6.37 p.m.

Mr. A. E. Cooper (Ilford, South)

I spoke last week when this subject was raised late one evening, and my views are well known to the House. I regard the tax on petrol and light oils as regressive and harmful to our economy. It is no less harmful because it is imposed by a Conservative Government than it was when it was imposed by a Labour Government. However, it does not lie in the mouths of right hon. and hon. Gentlemen opposite to criticise a Conservative Government too much, because Sir Stafford Cripps imposed a duty of 9d. per gallon for no other reason than that our petrol happened to be the cheapest in Europe, which was never a good reason for doing it.

Some countries have certain advantages in their trading position. We have always had the advantage that our oil and petrol were lowly priced, and that offset to a very great extent the disadvantages that we suffered in high wages costs, and one or two other factors, and balanced industrial capacity in export markets.

One would have thought that the first thing the Treasury would think about was how it could help British industry, but that seems to be the last thing it ever thinks about. In fact, one is tempted to ask whether those inside the Treasury have ever heard of British industry and the handicaps under which it works.

The hon. and gallant Member for Hull, West (Captain Hewitson) referred a little earlier to light oils, which constitute a very important raw material for a great number of our industries. Let us have no illusion about the tax on light oils. It was originally imposed by accident. It brought in a lot of money to the Treasury, and Government after Government, both Labour and Conservative, have refused to do anything about it. It is the only raw material of industry which is taxed.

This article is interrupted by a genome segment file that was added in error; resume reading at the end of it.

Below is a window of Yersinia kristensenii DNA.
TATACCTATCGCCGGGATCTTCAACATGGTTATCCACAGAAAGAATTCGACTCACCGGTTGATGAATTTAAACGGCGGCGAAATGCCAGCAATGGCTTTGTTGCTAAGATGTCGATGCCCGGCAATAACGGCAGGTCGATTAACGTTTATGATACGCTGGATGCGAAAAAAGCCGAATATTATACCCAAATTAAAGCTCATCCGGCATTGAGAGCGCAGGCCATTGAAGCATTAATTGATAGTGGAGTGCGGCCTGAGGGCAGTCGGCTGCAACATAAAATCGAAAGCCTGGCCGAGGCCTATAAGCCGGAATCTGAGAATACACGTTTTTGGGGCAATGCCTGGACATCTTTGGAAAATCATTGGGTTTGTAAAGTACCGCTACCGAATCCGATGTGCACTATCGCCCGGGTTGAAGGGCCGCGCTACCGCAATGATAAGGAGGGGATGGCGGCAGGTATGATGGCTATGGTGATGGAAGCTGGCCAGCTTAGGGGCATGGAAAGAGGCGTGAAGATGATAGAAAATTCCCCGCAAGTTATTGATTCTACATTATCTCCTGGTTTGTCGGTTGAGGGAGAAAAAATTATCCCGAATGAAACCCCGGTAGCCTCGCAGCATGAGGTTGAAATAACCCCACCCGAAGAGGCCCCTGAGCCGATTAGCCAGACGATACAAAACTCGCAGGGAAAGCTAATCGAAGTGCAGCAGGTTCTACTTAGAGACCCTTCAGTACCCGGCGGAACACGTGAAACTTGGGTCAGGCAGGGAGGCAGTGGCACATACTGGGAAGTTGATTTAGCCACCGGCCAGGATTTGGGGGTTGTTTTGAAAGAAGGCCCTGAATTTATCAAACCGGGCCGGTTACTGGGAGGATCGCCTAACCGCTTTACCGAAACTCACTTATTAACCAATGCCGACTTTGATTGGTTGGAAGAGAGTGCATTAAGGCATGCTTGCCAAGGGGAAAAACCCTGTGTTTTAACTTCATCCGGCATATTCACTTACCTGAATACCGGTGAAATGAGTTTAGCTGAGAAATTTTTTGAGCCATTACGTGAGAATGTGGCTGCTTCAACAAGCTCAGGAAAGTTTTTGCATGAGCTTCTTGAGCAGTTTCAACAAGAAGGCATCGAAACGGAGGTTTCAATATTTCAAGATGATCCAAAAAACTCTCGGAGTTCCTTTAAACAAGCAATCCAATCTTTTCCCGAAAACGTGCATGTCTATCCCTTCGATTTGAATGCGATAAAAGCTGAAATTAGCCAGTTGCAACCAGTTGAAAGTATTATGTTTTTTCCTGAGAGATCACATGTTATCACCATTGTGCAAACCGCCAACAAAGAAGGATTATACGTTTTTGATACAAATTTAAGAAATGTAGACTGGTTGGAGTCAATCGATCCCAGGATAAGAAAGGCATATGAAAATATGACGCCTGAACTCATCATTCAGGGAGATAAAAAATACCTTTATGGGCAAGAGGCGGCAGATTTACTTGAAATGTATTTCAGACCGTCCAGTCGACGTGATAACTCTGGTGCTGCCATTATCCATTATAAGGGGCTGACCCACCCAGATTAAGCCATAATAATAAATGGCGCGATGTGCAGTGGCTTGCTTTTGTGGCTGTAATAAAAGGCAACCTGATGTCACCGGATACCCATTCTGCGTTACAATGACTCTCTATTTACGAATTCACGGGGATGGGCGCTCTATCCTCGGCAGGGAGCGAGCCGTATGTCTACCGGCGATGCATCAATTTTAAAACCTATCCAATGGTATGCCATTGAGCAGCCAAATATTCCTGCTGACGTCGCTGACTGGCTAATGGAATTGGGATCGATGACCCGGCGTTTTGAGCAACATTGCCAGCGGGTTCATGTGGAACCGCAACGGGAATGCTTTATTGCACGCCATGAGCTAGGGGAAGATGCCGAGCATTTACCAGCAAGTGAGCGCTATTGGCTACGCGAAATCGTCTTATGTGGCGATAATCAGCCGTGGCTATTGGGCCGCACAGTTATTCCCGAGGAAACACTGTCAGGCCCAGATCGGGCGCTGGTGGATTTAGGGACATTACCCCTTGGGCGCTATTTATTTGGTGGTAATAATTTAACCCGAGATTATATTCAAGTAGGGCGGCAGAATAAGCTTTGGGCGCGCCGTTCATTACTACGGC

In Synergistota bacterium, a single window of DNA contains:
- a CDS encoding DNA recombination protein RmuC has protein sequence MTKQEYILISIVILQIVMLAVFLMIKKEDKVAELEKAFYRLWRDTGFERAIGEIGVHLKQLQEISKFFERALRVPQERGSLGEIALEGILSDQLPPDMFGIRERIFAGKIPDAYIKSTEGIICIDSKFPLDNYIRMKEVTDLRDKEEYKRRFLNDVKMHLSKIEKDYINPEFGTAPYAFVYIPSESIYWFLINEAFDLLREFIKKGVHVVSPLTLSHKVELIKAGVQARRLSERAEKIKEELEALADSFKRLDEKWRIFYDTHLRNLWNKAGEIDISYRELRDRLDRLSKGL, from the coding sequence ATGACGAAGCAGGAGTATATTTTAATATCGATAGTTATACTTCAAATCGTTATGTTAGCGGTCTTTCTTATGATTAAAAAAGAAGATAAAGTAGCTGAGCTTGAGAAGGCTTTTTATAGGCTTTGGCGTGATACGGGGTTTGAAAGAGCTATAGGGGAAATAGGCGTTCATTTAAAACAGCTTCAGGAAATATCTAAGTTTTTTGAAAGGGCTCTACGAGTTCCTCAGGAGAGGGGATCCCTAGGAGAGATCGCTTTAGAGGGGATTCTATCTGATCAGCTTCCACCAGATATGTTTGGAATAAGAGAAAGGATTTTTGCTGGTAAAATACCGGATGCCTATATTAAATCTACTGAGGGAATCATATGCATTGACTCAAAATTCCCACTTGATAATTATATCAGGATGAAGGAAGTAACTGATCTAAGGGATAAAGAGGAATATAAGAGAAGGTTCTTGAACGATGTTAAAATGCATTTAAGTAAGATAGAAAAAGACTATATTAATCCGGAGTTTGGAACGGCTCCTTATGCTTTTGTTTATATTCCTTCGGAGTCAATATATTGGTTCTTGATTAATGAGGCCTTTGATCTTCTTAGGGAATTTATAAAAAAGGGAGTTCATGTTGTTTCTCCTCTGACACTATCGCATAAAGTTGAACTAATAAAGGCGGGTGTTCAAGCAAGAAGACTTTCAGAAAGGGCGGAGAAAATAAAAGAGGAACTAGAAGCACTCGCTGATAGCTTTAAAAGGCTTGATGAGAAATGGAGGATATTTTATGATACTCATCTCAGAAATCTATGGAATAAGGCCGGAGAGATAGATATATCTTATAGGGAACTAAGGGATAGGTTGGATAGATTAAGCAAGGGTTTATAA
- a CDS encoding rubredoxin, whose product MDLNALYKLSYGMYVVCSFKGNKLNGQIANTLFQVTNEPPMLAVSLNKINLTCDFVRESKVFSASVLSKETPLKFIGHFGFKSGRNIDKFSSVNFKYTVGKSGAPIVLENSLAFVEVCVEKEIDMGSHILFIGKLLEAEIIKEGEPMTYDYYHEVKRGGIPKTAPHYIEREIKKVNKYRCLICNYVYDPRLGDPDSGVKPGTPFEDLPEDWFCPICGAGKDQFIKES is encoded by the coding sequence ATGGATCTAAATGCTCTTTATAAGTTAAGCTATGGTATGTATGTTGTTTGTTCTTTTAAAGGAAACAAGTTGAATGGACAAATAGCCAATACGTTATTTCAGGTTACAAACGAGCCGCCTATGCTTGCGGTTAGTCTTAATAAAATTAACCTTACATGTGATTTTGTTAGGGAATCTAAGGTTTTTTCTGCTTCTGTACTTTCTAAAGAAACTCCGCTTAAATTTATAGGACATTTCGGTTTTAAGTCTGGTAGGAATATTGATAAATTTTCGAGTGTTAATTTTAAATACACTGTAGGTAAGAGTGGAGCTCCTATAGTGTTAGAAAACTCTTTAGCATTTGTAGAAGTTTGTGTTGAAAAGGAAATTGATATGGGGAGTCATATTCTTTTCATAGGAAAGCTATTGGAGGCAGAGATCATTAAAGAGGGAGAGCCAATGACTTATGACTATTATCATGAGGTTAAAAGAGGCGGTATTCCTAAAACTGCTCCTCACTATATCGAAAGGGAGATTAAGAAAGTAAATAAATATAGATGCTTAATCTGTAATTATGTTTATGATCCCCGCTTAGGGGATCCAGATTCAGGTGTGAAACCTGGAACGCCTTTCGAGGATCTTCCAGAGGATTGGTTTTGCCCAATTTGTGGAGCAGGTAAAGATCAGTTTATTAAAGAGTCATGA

There is some drawback under Section 9 of the Finance Act, 1932. Under that, if white spirit, or any of these hydrocarbon oils, loses its identity during a manufacturing process, the manufacturer can reclaim the full extent of the duty. Let us examine what we have to do. We have to fill up a form giving complete and minute details of the type of plant we use. We then have to give away to the Treasury—I must confess it has never broken a confidence, but the fact is that we have to do it—complete details of all our manufacturing processes, even though they may be secret. We then have to get approval from the Treasury on theoretical grounds that the process itself in fact causes the hydrocarbon oil to lose its identity. We then have to build a special place in which to store the raw material which we buy bonded. We have to keep minute records, quite distinct from all other records which we keep in the factory; twice a month an inspector from Customs and Excise visits the factory, examines the record, we fill up the requisite forms, and in two months' time we get back the tax we have paid.

Industry has had to be put to all that expense to deal with hydrocarbon oils. The time has come when we should get rid of this nonsense and not allow industry to be taxed on its raw materials. Of course, we get a rebate when we export goods in which these light hydrocarbon oils are used, but no allowance is made for any loss which may be sustained during manufacture and no account is made for the fact that not one of our overseas competitors is saddled with this sort of burden.